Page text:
Digital.CSIC. Repositorio Institucional del CSIC
oai:digital.csic.es:10261/285767
HANDLE: http://hdl.handle.net/10261/285767
Digital.CSIC. Repositorio Institucional del CSIC
oai:digital.csic.es:10261/285767
PMID: http://hdl.handle.net/10261/285767
Digital.CSIC. Repositorio Institucional del CSIC
oai:digital.csic.es:10261/285767
Ver en: http://hdl.handle.net/10261/285767
Digital.CSIC. Repositorio Institucional del CSIC
oai:digital.csic.es:10261/285767

Digital.CSIC. Repositorio Institucional del CSIC
oai:digital.csic.es:10261/285768
Dataset. 2017

DAILY GRIDDED DATASETS OF SNOW DEPTH AND SNOW WATER EQUIVALENT FOR THE IBERIAN PENINSULA FROM 1980 TO 2014

  • Alonso-González, Esteban
  • López-Moreno, Juan I.
  • Gascoin, Simon
  • García-Valdecasas Ojeda, Matilde
  • Sanmiguel-Vallelado, Alba
  • Navarro‐Serrano, Francisco
  • Revuelto, Jesús
  • Ceballos-Barbancho, Antonio
  • Esteban-Parra, María Jesús
  • Essery, Richard
We present snow observations and a validated daily gridded snowpack dataset that was simulated from downscaled reanalysis of data for the Iberian Peninsula. The Iberian Peninsula has long-lasting seasonal snowpacks in its different mountain ranges, and winter snowfalls occur in most of its area. However, there are only limited direct observations of snow depth (SD) and snow water equivalent (SWE), making it difficult to analyze snow dynamics and the spatiotemporal patterns of snowfall. We used meteorological data from downscaled reanalyses as input of a physically based snow energy balance model to simulate SWE and SD over the Iberian Peninsula from 1980 to 2014. More specifically, the ERA-Interim reanalysis was downscaled to 10 ×10 km resolution using the Weather Research and Forecasting (WRF) model. The WRF outputs were used directly, or as input to other submodels, to obtain data needed to drive the Factorial Snow Model (FSM). We used lapse-rate coefficients and hygrobarometric adjustments to simulate snow series at 100 m elevations bands for each 10 × 10 km grid cell in the Iberian Peninsula. The snow series were validated using data from MODIS satellite sensor and ground observations. The overall simulated snow series accurately reproduced the interannual variability of snowpack and the spatial variability of snow accumulation and melting, even in very complex topographic terrains. Thus, the presented dataset may be useful for many applications, including land management, hydrometeorological studies, phenology of flora and fauna, winter tourism and risk management ., Peer reviewed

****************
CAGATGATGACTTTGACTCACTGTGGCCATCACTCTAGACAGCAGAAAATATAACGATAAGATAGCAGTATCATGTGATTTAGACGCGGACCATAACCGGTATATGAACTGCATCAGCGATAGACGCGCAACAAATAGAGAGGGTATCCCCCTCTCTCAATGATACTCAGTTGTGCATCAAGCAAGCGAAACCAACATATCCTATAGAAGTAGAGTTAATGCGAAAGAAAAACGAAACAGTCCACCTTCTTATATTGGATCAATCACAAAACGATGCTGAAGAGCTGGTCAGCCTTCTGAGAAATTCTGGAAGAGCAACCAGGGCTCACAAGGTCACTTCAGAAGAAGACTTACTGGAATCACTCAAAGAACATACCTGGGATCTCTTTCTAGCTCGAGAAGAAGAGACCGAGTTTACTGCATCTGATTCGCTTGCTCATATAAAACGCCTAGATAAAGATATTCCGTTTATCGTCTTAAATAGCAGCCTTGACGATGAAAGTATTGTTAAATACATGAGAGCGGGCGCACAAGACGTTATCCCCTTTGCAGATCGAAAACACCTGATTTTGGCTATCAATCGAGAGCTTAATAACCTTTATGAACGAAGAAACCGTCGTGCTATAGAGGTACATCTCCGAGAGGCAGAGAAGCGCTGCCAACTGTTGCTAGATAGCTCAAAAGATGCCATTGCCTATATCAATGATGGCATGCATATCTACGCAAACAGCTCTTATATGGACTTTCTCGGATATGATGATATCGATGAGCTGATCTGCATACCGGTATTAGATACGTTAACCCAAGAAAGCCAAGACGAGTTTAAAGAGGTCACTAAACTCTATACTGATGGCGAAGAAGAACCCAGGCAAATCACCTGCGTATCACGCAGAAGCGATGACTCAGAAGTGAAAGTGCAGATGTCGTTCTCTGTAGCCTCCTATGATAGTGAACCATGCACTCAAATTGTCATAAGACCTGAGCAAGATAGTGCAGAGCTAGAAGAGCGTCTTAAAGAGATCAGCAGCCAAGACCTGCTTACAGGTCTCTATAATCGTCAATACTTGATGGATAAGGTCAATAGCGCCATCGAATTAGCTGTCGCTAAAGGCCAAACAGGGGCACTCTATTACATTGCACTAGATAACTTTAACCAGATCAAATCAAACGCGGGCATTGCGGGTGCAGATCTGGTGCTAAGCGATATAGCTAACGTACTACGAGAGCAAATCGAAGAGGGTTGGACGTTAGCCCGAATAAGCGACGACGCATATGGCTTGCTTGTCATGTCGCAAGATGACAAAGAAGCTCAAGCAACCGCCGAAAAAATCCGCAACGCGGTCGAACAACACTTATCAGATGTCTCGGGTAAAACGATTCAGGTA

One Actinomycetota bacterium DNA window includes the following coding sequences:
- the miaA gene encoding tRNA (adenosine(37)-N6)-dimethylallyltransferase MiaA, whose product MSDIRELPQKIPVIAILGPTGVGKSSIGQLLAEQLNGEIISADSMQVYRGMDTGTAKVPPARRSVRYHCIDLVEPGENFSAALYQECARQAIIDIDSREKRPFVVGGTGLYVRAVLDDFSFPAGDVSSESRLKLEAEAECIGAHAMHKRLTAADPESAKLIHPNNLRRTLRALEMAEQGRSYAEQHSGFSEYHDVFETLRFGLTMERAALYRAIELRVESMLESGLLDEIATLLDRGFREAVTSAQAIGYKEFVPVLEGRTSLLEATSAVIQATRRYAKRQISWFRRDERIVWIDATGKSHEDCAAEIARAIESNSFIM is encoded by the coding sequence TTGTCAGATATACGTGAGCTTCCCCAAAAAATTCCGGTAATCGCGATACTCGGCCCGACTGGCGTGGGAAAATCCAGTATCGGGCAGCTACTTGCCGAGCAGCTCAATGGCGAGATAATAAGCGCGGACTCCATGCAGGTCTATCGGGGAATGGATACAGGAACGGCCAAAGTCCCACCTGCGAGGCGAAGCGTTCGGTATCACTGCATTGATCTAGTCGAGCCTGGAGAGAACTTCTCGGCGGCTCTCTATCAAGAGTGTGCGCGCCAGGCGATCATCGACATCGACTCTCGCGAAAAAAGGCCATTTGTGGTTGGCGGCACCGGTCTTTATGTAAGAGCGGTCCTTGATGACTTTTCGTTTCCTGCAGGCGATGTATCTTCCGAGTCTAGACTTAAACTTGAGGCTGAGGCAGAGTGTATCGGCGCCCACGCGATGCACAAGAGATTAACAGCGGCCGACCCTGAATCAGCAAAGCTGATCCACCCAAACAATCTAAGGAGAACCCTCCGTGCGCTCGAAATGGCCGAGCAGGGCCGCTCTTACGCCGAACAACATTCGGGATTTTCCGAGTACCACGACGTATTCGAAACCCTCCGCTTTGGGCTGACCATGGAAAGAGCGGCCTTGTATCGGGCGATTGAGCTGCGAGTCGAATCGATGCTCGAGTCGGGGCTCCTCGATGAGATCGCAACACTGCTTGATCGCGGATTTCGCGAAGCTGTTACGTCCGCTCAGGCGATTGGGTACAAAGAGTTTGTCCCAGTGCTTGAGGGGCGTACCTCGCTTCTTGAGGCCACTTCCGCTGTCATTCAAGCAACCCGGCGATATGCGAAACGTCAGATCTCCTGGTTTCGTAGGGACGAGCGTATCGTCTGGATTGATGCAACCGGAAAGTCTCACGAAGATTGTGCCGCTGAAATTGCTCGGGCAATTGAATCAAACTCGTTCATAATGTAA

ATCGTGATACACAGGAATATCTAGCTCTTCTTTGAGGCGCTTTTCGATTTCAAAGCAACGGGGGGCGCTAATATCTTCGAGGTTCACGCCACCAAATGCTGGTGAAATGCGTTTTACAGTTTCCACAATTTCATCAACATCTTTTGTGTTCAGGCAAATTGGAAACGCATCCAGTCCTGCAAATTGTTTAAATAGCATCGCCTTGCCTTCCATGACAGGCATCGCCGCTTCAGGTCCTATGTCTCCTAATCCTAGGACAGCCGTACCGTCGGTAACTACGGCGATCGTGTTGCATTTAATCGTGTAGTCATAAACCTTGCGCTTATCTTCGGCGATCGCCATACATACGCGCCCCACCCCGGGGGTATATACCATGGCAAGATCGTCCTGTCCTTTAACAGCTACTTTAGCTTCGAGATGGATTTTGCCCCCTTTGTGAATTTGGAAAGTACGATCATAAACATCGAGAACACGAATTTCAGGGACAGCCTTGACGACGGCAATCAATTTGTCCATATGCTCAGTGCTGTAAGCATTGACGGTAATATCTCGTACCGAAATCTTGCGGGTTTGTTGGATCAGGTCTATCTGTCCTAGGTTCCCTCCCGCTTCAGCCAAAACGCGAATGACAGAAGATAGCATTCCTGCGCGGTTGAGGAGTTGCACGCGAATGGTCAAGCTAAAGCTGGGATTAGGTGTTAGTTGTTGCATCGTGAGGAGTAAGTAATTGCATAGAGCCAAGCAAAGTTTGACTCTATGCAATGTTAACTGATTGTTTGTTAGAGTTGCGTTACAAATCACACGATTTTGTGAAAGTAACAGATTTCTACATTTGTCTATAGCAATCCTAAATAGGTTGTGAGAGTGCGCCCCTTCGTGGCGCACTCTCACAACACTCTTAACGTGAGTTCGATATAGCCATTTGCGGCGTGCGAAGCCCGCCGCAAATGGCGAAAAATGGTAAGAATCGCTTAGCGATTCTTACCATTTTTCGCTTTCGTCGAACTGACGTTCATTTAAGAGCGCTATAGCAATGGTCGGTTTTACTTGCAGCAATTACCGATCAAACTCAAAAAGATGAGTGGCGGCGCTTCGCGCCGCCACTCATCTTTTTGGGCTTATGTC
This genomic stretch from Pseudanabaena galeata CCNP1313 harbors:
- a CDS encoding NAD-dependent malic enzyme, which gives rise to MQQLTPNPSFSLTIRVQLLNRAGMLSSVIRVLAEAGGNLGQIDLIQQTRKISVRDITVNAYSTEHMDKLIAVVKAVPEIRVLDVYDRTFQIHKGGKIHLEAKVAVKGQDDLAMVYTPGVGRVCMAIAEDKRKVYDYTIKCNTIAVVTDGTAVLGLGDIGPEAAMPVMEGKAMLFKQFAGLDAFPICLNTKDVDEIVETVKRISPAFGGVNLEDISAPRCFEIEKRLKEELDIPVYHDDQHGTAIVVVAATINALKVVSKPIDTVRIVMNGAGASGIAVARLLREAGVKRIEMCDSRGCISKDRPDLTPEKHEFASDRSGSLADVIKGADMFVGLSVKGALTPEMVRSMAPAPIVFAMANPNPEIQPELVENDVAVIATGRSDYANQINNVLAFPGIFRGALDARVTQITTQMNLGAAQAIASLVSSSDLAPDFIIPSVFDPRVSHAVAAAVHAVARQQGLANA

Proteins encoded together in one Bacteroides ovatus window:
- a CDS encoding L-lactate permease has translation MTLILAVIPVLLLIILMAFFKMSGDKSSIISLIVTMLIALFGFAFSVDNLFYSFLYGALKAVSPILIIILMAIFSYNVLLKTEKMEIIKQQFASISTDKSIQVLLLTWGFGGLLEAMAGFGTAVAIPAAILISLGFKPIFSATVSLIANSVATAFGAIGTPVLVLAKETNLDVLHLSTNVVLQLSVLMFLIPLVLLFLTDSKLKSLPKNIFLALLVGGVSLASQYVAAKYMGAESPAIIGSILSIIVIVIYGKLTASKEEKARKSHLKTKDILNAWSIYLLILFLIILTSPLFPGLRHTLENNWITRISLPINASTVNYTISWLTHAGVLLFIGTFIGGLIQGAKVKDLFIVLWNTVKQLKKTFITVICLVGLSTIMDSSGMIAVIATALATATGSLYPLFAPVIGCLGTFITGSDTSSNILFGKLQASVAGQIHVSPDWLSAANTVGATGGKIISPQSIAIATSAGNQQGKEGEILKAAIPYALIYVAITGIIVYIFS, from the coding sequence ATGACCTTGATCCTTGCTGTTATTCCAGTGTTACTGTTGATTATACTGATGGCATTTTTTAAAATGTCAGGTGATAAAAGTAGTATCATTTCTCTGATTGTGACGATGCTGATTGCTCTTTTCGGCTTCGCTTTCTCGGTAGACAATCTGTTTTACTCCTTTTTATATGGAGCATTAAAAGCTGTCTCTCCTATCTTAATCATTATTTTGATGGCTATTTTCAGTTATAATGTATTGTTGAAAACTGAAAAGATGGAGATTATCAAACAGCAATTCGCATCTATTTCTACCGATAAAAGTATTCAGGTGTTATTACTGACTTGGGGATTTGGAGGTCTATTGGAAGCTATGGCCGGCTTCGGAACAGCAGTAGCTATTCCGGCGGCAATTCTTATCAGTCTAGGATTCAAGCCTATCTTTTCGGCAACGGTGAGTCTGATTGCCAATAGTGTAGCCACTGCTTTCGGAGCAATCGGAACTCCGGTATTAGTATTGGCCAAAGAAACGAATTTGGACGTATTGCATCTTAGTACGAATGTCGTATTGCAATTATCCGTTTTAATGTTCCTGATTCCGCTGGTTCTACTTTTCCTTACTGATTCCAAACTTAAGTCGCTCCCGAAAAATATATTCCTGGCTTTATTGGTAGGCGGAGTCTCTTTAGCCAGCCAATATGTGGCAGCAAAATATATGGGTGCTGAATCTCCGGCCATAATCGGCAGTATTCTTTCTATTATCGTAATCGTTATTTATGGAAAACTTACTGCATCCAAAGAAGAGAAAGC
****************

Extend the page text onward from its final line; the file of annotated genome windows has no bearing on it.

Proyecto: //
DOI: http://hdl.handle.net/10261/285768
Digital.CSIC. Repositorio Institucional del CSIC
oai:digital.csic.es:10261/285768
HANDLE: http://hdl.handle.net/10261/285768
Digital.CSIC. Repositorio Institucional del CSIC
oai:digital.csic.es:10261/285768
PMID: http://hdl.handle.net/10261/285768
Digital.CSIC. Repositorio Institucional del CSIC
oai:digital.csic.es:10261/285768
Ver en: http://hdl.handle.net/10261/285768
Digital.CSIC. Repositorio Institucional del CSIC
oai:digital.csic.es:10261/285768

Digital.CSIC. Repositorio Institucional del CSIC
oai:digital.csic.es:10261/285769
Dataset. 2019

METEOROLOGICAL & OCEANOGRAPHIC DATA FROM NW GALICIAN COAST

  • Álvarez-Salgado, Xosé Antón
  • Fuentes-Santos, I.
  • Otero, Jaime
File containing time series of daily values of coastal winds, upwelling index (offshore Ekman transport), continental runoff, solar irradiance and sea surface temperature for selected sites in the NW Galician coast (NW Spain). These data can be freely downloaded from the web sites of the Galician Meteorological Agency MeteoGalicia (http://www.meteogalicia.es), the Instituto Español de Oceanografía (http://www.indicedeafloramiento.ieo.es) and ICOADS (http://icoads.noaa.gov). We just put them together in a single file. The file includes metadata indicating units, the position of the selected stations and the origin of the data, European Commission: ClimeFish - Co-creating a decision support framework to ensure sustainable fish production in Europe under climate change (677039), Peer reviewed